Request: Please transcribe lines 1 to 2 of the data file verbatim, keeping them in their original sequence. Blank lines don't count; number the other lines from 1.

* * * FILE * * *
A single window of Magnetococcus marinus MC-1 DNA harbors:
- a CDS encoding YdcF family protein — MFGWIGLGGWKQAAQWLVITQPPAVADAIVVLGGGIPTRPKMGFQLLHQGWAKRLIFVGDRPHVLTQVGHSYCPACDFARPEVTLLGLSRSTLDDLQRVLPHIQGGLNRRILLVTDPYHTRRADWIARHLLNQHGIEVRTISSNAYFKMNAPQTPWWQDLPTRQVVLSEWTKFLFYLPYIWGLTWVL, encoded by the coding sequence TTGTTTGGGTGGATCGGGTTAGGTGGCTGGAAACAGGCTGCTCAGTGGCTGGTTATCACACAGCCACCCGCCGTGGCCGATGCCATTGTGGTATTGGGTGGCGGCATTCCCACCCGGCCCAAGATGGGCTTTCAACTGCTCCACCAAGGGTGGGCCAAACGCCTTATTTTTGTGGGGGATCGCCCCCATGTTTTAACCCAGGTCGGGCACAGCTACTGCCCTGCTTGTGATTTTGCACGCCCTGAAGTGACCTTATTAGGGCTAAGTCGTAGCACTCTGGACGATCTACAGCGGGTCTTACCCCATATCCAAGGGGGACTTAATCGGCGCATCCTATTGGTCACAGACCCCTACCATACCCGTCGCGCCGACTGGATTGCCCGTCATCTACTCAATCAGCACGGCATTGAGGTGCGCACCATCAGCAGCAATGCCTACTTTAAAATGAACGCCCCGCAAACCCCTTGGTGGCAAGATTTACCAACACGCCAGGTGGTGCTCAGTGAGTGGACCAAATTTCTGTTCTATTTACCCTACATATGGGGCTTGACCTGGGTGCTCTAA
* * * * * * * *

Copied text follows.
A single window of Magnetococcus marinus MC-1 DNA harbors:
- a CDS encoding YdcF family protein — MFGWIGLGGWKQAAQWLVITQPPAVADAIVVLGGGIPTRPKMGFQLLHQGWAKRLIFVGDRPHVLTQVGHSYCPACDFARPEVTLLGLSRSTLDDLQRVLPHIQGGLNRRILLVTDPYHTRRADWIARHLLNQHGIEVRTISSNAYFKMNAPQTPWWQDLPTRQVVLSEWTKFLFYLPYIWGLTWVL, encoded by the coding sequence TTGTTTGGGTGGATCGGGTTAGGTGGCTGGAAACAGGCTGCTCAGTGGCTGGTTATCACACAGCCACCCGCCGTGGCCGATGCCATTGTGGTATTGGGTGGCGGCATTCCCACCCGGCCCAAGATGGGCTTTCAACTGCTCCACCAAGGGTGGGCCAAACGCCTTATTTTTGTGGGGGATCGCCCCCATGTTTTAACCCAGGTCGGGCACAGCTACTGCCCTGCTTGTGATTTTGCACGCCCTGAAGTGACCTTATTAGGGCTAAGTCGTAGCACTCTGGACGATCTACAGCGGGTCTTACCCCATATCCAAGGGGGACTTAATCGGCGCATCCTATTGGTCACAGACCCCTACCATACCCGTCGCGCCGACTGGATTGCCCGTCATCTACTCAATCAGCACGGCATTGAGGTGCGCACCATCAGCAGCAATGCCTACTTTAAAATGAACGCCCCGCAAACCCCTTGGTGGCAAGATTTACCAACACGCCAGGTGGTGCTCAGTGAGTGGACCAAATTTCTGTTCTATTTACCCTACATATGGGGCTTGACCTGGGTGCTCTAA